This upper-level course guides students through an in-depth examination of the methods and theories used in contemporary psychology by exploring the intellectual history and methodological traditions of psychology. The course covers the philosophical approaches that were antecedents to scientific psychology, the rise of scientific psychology, and the major historical and contemporary approaches to psychology, including structuralism, functionalism, psychoanalysis, behaviorism, gestalt, humanistic, cognitive and evolutionary psychology. Much of the material covered is relevant for a student preparing for the Psychology GRE. Learning projects in this course introduce students to important current issues such as mental health in society, the practice of psychology in applied fields, and critical evaluations of contemporary psychological science, utilizing historical research methods. Students become familiar with the skills needed to locate, evaluate, and utilize original sources in this course. Spring semesters. Prerequisite: PSY 100 plus 9 additional hours in psychology courses or permission of the instructor. Competency: Information Literacy (IL).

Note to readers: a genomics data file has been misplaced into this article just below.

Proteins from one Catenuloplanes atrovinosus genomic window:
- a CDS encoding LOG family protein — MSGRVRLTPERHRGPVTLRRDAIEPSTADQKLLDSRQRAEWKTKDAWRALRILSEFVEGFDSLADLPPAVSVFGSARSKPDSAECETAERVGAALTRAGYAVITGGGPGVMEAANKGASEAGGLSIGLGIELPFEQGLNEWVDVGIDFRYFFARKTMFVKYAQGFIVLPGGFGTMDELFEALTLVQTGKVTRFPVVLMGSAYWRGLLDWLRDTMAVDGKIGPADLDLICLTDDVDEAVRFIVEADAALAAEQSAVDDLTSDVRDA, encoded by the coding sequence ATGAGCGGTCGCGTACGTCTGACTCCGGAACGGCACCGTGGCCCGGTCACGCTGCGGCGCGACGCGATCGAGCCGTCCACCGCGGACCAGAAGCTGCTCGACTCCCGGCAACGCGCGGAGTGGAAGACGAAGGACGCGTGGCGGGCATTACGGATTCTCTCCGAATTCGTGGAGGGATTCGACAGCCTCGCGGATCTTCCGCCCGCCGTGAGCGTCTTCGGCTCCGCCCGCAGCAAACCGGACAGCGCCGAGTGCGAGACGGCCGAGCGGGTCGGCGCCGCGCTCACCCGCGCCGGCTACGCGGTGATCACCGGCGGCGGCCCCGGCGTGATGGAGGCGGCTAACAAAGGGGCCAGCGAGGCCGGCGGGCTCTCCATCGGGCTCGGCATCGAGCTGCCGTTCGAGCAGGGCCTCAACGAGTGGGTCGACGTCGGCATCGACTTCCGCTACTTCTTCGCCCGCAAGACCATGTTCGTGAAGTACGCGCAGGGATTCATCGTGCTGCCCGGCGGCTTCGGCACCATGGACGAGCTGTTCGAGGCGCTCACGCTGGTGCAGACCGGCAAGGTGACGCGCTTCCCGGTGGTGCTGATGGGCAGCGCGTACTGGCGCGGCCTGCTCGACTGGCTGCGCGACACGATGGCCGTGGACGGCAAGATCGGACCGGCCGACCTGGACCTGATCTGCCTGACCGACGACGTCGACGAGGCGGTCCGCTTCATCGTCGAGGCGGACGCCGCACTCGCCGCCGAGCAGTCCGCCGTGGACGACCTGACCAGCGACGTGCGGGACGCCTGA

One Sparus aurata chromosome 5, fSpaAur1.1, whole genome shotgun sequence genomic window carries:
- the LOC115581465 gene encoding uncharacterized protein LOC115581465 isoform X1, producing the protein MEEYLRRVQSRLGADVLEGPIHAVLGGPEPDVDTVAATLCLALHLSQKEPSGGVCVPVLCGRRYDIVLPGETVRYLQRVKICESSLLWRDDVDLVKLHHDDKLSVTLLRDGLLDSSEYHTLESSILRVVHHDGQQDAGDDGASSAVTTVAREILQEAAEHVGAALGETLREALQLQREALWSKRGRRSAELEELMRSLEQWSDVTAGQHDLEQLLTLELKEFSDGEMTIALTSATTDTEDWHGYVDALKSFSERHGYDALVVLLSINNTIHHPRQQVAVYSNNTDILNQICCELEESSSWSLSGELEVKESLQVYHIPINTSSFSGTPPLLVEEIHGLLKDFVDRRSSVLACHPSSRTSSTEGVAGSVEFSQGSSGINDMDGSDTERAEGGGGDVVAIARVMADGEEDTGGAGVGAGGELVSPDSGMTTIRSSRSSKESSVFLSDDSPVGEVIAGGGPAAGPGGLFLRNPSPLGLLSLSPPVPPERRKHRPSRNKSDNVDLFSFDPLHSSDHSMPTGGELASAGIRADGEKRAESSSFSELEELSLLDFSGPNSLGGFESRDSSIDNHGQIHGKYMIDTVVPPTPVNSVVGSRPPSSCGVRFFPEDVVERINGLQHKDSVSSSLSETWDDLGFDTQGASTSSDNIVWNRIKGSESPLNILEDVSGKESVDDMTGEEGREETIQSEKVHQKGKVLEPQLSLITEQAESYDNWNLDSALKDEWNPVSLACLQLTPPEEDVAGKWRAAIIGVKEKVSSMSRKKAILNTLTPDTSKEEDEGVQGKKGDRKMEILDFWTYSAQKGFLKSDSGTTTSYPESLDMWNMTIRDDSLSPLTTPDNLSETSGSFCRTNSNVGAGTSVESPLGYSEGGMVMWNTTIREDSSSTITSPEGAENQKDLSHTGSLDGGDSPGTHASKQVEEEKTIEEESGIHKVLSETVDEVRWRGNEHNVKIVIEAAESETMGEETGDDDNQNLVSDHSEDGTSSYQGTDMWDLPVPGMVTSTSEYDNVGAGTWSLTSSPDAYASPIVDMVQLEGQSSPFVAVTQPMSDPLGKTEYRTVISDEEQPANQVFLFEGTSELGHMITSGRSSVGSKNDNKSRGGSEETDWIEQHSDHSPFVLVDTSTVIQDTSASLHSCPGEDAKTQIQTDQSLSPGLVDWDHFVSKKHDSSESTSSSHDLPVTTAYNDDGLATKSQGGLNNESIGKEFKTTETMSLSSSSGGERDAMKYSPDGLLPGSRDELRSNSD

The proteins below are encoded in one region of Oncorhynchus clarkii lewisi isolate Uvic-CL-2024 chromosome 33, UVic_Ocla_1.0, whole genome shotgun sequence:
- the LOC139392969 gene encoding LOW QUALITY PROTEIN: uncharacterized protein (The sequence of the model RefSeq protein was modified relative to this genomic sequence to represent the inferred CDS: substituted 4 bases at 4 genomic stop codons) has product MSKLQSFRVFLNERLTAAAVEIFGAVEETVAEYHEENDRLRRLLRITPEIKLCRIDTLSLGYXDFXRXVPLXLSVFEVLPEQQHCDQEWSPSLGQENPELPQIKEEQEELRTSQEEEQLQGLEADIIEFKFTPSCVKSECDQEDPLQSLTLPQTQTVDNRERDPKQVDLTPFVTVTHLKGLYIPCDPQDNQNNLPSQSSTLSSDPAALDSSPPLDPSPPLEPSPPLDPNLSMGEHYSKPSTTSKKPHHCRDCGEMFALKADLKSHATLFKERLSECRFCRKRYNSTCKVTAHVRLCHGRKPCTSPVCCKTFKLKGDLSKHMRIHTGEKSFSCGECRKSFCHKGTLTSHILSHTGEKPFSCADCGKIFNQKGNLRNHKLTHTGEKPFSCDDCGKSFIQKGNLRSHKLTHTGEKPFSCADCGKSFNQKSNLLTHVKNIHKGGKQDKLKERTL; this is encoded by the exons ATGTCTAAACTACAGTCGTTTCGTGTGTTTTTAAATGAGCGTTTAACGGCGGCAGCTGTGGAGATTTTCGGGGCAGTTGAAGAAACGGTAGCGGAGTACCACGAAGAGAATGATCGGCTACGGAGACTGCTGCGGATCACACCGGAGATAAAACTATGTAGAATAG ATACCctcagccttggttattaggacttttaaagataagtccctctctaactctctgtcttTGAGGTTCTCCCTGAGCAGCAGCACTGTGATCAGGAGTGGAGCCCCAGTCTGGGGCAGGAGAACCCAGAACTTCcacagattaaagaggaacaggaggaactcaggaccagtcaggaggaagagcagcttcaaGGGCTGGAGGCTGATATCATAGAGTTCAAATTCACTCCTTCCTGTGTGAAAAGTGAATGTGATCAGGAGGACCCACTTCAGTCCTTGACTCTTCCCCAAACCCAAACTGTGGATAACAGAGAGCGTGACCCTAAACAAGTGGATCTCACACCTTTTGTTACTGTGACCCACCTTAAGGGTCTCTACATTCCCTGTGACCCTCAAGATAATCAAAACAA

PSY 334 Psychological Assessment 3 SH
This survey course provides an examination of the fundamentals of psychological assessment and testing. Topics include the history of testing, individual differences, test selection, individual and group testing as well as a review of test construction and standardization. General tests of intelligence, ability, vocational interest, personality, neuropsychological functioning and clinical symptoms will be examined. At the end of the course, students will be able to understand and critique psychometric instruments; be able to understand and analyze basic assessment data; and understand the role of test scores in psychological reports. Alternate spring semesters. Prerequisites: PSY 100 and PSY 201.